By Lakshmi Prasanna Narayanam
The Financial Accounting Standards Board (FASB) has recognized over the years that there are different levels of reliance of the users of financial statements between the private and public sectors. And given the limited resources available for some privately held entities, the FASB has provided some relief in the form of GAAP alternatives.
Where financial reporting differs between private and public companies
The FASB formed the Private Company Council (PCC) in 2012 for developing private company alternatives within U.S. GAAP that are intended to meet the needs of both private companies and their stakeholders.
The FASB and the PCC issued A Guide for Evaluating Financial Accounting and Reporting for Private Companies. The guide is used as a tool to help the FASB and the PCC identify opportunities to reduce the complexity and costs of preparing financial statements in accordance with U.S. GAAP for private entities.
To be more precise, the guide encompasses five significant factors that differentiate the financial reporting considerations of private companies vs. public companies:
- Number of primary financial statement users and their access to company management
- Investment strategies of primary users
- Ownership and capital structures
- Accounting resources
- The manner in which preparers learn about new financial reporting guidance
The guide also sets forth five areas where financial accounting and reporting guidance might differ for private and public companies:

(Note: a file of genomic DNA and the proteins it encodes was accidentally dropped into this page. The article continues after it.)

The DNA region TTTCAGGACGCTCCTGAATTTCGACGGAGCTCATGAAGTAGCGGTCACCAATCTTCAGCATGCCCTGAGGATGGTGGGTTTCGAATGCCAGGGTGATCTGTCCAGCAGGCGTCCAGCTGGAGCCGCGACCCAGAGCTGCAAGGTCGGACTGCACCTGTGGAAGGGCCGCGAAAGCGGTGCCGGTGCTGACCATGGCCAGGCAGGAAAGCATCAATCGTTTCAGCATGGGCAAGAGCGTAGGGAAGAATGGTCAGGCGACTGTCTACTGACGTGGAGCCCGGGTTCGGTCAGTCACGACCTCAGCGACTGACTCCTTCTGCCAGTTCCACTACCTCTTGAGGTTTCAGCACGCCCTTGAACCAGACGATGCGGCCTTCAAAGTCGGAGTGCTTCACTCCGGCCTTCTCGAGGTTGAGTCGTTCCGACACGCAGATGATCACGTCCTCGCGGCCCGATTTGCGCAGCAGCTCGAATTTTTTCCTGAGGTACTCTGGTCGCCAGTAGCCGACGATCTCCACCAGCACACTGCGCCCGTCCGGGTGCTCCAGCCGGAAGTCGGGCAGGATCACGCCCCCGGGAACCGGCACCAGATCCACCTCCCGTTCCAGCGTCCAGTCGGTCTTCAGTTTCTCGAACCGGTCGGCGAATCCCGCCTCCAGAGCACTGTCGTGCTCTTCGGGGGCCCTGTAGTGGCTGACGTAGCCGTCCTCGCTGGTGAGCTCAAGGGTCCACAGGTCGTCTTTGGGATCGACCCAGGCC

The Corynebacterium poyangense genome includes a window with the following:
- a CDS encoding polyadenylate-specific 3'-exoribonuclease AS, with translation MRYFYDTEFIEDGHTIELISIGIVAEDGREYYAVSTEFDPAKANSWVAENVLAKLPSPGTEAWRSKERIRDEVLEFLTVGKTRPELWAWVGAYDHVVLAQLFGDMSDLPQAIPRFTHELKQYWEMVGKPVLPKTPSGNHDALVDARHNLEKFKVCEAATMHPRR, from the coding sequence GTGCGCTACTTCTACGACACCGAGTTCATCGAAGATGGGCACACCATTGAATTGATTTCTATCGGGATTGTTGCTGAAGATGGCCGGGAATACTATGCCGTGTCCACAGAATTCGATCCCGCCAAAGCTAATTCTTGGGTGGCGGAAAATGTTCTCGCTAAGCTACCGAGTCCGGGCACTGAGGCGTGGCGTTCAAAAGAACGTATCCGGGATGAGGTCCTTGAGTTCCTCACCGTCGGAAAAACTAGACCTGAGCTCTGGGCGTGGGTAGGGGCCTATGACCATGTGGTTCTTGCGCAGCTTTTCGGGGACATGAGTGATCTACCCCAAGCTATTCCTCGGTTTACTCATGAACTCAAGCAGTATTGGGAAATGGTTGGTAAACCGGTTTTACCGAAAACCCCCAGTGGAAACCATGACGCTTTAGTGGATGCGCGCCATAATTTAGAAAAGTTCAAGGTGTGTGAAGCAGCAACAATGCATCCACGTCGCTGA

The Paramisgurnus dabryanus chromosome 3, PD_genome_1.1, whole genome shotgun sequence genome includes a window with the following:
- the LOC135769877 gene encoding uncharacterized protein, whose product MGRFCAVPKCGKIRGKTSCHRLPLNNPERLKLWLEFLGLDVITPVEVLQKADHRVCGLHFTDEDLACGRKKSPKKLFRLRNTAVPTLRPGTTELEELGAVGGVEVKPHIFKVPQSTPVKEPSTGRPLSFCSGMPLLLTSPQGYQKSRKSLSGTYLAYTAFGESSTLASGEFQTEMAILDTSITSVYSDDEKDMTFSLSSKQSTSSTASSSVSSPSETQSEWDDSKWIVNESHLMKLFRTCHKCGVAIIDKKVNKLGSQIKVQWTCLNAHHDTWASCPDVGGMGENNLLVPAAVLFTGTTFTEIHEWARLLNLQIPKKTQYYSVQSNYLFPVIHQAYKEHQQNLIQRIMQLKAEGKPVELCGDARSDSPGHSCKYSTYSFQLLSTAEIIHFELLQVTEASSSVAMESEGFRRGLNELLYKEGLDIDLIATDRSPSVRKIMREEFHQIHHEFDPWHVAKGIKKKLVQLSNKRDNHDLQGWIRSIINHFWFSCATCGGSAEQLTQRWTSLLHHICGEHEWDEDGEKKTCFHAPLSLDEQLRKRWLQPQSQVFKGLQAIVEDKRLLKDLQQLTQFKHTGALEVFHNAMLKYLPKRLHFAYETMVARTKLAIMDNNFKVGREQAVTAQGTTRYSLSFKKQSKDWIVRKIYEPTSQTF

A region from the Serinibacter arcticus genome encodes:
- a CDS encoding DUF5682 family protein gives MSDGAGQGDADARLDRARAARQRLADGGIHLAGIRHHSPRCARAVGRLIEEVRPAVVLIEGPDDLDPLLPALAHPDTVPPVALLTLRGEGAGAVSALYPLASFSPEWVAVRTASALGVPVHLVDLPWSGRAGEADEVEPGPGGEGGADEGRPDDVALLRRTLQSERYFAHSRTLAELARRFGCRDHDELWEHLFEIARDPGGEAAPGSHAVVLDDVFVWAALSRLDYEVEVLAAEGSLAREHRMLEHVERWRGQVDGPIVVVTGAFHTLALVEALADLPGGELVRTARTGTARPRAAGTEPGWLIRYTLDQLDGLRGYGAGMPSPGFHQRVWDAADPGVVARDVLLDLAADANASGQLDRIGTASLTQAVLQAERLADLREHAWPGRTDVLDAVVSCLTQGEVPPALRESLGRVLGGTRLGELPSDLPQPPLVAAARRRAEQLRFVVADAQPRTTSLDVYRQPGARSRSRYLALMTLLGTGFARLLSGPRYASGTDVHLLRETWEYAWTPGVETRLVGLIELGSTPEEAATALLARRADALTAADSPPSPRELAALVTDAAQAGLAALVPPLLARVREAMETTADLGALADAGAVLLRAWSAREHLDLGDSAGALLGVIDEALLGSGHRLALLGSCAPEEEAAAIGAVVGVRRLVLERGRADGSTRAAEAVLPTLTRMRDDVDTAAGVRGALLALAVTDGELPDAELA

- Recognition and measurement
- Financial statement display (i.e., presentation)
- Effective dates of new guidance
- Transition methods
8 GAAP simplifications available to private companies
Below are the eight GAAP simplifications available to private companies as of December 31, 2021:
- ASU 2014-02: Accounting for Goodwill
- ASU 2014-03: Simplified Hedge Accounting in an Interest Rate Swap
- ASU 2014-18: Subsuming Certain Intangibles into Goodwill
- ASU 2018-07: Exclusion from Applying VIE Guidance in Common Control Situations (supersedes 2014-07)
- ASU 2021-02: Franchisor Accounting
- ASU 2021-03: Performing Goodwill Impairment At the end of a Reporting Period
- ASU 2021-07: Estimating Share Price to Determine Fair Value of Share-Option Awards
- ASU 2021-09: Using a Risk-Free Rate to Determine Present Value of Lease Payments
Let’s dive a little deeper into each of the ASUs listed and understand the alternatives provided from accounting point of view in a summary:
1. ASU 2014-02: Accounting for Goodwill
The FASB issued ASU No. 2014-02, Intangibles—Goodwill and Other (Topic 350): Accounting for Goodwill, which established an accounting alternative under which private companies are allowed to:
- Amortize goodwill on a straight-line basis over the useful life of the primary asset acquired in a business combination, not to exceed 10 years, and
- Test goodwill for impairment either at the entity-wide level or at the reporting unit level only when a triggering event occurs indicating that the fair value of an entity or reporting unit may be below its carrying amount.